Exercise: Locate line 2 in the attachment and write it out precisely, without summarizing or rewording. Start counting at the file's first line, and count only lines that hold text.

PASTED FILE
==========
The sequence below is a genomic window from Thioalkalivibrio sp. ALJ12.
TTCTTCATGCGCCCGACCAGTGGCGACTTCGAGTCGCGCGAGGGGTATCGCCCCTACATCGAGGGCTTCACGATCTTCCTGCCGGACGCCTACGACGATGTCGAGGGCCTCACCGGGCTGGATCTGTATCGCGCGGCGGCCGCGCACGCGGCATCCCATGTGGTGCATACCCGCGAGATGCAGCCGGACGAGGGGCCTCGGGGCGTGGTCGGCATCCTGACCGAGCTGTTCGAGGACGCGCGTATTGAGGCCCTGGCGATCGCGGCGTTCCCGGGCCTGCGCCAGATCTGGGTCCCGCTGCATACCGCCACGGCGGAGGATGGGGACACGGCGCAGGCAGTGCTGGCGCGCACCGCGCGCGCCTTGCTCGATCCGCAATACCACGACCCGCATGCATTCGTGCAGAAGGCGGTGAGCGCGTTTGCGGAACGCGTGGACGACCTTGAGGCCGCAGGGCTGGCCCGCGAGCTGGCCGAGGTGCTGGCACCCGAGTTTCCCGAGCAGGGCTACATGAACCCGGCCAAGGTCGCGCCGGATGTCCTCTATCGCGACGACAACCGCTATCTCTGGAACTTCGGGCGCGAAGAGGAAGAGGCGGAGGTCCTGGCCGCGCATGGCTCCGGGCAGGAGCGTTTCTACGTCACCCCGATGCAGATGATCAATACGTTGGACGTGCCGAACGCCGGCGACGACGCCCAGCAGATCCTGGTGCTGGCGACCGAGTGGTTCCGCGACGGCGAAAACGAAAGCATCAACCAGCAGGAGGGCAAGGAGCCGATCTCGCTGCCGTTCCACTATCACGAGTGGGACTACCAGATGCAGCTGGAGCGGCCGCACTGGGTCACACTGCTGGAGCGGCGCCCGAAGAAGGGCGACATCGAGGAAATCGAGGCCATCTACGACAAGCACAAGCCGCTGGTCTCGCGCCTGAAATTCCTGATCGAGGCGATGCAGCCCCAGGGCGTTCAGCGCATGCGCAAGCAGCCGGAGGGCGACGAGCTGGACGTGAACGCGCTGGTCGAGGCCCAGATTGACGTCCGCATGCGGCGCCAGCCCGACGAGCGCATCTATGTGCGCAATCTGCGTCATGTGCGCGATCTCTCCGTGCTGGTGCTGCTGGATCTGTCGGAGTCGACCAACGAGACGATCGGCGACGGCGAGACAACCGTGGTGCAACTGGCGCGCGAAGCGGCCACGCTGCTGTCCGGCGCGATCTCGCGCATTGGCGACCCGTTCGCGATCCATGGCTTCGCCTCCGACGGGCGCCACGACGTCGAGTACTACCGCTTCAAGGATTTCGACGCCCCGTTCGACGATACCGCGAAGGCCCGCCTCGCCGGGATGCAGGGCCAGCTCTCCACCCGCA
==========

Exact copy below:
TTCTTCATGCGCCCGACCAGTGGCGACTTCGAGTCGCGCGAGGGGTATCGCCCCTACATCGAGGGCTTCACGATCTTCCTGCCGGACGCCTACGACGATGTCGAGGGCCTCACCGGGCTGGATCTGTATCGCGCGGCGGCCGCGCACGCGGCATCCCATGTGGTGCATACCCGCGAGATGCAGCCGGACGAGGGGCCTCGGGGCGTGGTCGGCATCCTGACCGAGCTGTTCGAGGACGCGCGTATTGAGGCCCTGGCGATCGCGGCGTTCCCGGGCCTGCGCCAGATCTGGGTCCCGCTGCATACCGCCACGGCGGAGGATGGGGACACGGCGCAGGCAGTGCTGGCGCGCACCGCGCGCGCCTTGCTCGATCCGCAATACCACGACCCGCATGCATTCGTGCAGAAGGCGGTGAGCGCGTTTGCGGAACGCGTGGACGACCTTGAGGCCGCAGGGCTGGCCCGCGAGCTGGCCGAGGTGCTGGCACCCGAGTTTCCCGAGCAGGGCTACATGAACCCGGCCAAGGTCGCGCCGGATGTCCTCTATCGCGACGACAACCGCTATCTCTGGAACTTCGGGCGCGAAGAGGAAGAGGCGGAGGTCCTGGCCGCGCATGGCTCCGGGCAGGAGCGTTTCTACGTCACCCCGATGCAGATGATCAATACGTTGGACGTGCCGAACGCCGGCGACGACGCCCAGCAGATCCTGGTGCTGGCGACCGAGTGGTTCCGCGACGGCGAAAACGAAAGCATCAACCAGCAGGAGGGCAAGGAGCCGATCTCGCTGCCGTTCCACTATCACGAGTGGGACTACCAGATGCAGCTGGAGCGGCCGCACTGGGTCACACTGCTGGAGCGGCGCCCGAAGAAGGGCGACATCGAGGAAATCGAGGCCATCTACGACAAGCACAAGCCGCTGGTCTCGCGCCTGAAATTCCTGATCGAGGCGATGCAGCCCCAGGGCGTTCAGCGCATGCGCAAGCAGCCGGAGGGCGACGAGCTGGACGTGAACGCGCTGGTCGAGGCCCAGATTGACGTCCGCATGCGGCGCCAGCCCGACGAGCGCATCTATGTGCGCAATCTGCGTCATGTGCGCGATCTCTCCGTGCTGGTGCTGCTGGATCTGTCGGAGTCGACCAACGAGACGATCGGCGACGGCGAGACAACCGTGGTGCAACTGGCGCGCGAAGCGGCCACGCTGCTGTCCGGCGCGATCTCGCGCATTGGCGACCCGTTCGCGATCCATGGCTTCGCCTCCGACGGGCGCCACGACGTCGAGTACTACCGCTTCAAGGATTTCGACGCCCCGTTCGACGATACCGCGAAGGCCCGCCTCGCCGGGATGCAGGGCCAGCTCTCCACCCGCA